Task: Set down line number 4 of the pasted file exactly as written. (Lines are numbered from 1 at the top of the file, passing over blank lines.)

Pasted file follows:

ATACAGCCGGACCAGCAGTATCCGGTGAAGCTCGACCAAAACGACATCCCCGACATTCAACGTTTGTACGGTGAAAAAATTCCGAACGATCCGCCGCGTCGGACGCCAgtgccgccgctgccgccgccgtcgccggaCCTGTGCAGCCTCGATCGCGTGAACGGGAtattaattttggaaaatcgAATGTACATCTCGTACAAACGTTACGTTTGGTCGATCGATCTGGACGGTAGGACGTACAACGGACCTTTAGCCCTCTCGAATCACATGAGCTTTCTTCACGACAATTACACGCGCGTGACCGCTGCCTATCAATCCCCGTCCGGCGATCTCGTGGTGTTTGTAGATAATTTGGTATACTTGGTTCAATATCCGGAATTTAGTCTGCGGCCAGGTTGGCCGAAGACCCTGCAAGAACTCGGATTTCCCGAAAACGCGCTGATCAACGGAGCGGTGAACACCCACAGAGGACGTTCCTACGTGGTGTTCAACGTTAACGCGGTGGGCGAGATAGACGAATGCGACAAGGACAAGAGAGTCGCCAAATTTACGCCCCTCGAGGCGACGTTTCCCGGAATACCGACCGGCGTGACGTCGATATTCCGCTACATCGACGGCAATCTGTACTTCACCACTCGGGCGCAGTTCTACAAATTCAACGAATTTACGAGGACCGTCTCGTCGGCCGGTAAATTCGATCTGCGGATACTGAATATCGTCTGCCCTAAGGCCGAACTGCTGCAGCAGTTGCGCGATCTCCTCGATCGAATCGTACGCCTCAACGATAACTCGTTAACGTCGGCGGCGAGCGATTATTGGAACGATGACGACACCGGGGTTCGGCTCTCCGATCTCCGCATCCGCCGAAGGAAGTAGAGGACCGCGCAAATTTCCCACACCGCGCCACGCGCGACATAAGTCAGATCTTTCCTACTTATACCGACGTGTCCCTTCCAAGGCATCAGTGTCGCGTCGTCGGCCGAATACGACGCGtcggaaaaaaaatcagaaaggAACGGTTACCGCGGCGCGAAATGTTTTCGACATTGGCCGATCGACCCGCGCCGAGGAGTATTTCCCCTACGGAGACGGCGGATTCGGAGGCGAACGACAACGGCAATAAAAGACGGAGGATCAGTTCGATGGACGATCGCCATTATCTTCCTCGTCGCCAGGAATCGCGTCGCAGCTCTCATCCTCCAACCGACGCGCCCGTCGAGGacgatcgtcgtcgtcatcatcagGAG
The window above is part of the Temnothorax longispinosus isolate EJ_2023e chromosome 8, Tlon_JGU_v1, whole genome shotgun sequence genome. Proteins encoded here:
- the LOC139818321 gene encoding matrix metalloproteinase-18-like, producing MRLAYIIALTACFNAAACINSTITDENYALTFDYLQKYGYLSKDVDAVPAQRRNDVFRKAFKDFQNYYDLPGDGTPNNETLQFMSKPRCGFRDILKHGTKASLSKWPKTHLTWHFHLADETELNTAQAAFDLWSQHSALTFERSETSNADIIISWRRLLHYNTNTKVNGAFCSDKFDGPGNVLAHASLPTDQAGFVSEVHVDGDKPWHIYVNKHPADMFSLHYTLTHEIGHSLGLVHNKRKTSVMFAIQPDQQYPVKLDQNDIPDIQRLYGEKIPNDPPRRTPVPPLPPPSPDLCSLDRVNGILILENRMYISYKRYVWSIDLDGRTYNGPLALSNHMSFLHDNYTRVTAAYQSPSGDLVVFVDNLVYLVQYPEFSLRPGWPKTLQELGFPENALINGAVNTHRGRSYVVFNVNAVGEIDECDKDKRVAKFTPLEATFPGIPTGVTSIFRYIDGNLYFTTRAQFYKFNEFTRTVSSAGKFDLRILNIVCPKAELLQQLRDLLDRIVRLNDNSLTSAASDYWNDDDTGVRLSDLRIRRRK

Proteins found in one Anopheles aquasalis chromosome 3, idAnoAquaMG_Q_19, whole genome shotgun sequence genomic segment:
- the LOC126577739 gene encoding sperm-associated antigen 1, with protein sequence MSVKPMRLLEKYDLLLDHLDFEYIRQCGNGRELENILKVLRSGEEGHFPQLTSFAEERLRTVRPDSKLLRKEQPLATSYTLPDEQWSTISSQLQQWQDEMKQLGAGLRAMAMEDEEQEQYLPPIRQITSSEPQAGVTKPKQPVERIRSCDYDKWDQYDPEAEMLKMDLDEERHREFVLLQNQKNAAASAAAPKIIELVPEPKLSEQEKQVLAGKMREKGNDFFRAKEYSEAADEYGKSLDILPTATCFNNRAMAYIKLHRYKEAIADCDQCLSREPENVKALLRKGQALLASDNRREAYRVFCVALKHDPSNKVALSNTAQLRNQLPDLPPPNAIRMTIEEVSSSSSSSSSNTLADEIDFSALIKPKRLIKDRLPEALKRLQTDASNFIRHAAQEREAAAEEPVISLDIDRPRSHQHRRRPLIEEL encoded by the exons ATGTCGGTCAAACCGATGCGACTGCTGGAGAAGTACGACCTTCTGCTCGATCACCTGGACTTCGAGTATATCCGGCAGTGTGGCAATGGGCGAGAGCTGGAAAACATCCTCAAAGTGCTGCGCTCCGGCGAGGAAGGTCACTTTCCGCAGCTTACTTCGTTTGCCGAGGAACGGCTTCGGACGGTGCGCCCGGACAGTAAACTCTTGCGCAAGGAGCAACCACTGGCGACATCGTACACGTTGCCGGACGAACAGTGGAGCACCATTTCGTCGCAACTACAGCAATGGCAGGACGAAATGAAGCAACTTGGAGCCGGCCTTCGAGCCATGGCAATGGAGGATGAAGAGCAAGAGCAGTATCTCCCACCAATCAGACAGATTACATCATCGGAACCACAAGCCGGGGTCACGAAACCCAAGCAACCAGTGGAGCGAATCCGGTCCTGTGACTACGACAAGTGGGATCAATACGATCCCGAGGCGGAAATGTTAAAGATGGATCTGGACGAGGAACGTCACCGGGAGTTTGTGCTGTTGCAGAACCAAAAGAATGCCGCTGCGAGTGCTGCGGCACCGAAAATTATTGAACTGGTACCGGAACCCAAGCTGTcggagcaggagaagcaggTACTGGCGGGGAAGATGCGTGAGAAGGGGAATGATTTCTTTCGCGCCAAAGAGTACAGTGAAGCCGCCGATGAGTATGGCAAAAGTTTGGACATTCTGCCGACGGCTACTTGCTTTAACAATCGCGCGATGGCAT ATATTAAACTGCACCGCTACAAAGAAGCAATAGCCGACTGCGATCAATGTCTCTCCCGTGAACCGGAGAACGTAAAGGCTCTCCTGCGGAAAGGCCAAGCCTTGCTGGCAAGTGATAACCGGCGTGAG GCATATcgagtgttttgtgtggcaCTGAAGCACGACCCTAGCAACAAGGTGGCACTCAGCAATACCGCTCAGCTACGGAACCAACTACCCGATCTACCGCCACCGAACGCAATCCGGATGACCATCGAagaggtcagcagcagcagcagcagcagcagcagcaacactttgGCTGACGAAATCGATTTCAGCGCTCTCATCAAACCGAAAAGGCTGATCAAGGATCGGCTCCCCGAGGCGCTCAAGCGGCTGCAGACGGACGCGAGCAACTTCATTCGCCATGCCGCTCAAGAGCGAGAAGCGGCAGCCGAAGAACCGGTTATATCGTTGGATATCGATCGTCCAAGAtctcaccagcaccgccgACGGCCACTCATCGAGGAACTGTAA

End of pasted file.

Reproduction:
Proteins found in one Anopheles aquasalis chromosome 3, idAnoAquaMG_Q_19, whole genome shotgun sequence genomic segment: